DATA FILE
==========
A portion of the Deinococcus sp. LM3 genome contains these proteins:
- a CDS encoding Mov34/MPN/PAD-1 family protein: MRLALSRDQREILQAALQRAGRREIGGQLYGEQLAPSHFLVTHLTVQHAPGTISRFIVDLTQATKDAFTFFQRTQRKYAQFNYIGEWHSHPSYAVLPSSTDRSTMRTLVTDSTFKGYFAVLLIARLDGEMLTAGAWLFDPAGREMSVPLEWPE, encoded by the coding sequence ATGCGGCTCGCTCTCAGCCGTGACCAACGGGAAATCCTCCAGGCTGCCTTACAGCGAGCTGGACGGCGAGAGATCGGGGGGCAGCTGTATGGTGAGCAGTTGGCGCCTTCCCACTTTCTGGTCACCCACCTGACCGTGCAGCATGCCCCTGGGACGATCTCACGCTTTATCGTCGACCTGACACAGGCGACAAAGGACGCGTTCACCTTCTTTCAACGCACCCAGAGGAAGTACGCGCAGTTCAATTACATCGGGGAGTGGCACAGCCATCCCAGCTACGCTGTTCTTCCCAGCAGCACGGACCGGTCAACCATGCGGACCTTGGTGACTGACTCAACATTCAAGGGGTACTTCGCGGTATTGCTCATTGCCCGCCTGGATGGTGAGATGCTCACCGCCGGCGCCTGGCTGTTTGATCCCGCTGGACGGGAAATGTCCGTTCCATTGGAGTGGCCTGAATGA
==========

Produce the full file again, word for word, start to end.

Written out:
A portion of the Deinococcus sp. LM3 genome contains these proteins:
- a CDS encoding Mov34/MPN/PAD-1 family protein: MRLALSRDQREILQAALQRAGRREIGGQLYGEQLAPSHFLVTHLTVQHAPGTISRFIVDLTQATKDAFTFFQRTQRKYAQFNYIGEWHSHPSYAVLPSSTDRSTMRTLVTDSTFKGYFAVLLIARLDGEMLTAGAWLFDPAGREMSVPLEWPE, encoded by the coding sequence ATGCGGCTCGCTCTCAGCCGTGACCAACGGGAAATCCTCCAGGCTGCCTTACAGCGAGCTGGACGGCGAGAGATCGGGGGGCAGCTGTATGGTGAGCAGTTGGCGCCTTCCCACTTTCTGGTCACCCACCTGACCGTGCAGCATGCCCCTGGGACGATCTCACGCTTTATCGTCGACCTGACACAGGCGACAAAGGACGCGTTCACCTTCTTTCAACGCACCCAGAGGAAGTACGCGCAGTTCAATTACATCGGGGAGTGGCACAGCCATCCCAGCTACGCTGTTCTTCCCAGCAGCACGGACCGGTCAACCATGCGGACCTTGGTGACTGACTCAACATTCAAGGGGTACTTCGCGGTATTGCTCATTGCCCGCCTGGATGGTGAGATGCTCACCGCCGGCGCCTGGCTGTTTGATCCCGCTGGACGGGAAATGTCCGTTCCATTGGAGTGGCCTGAATGA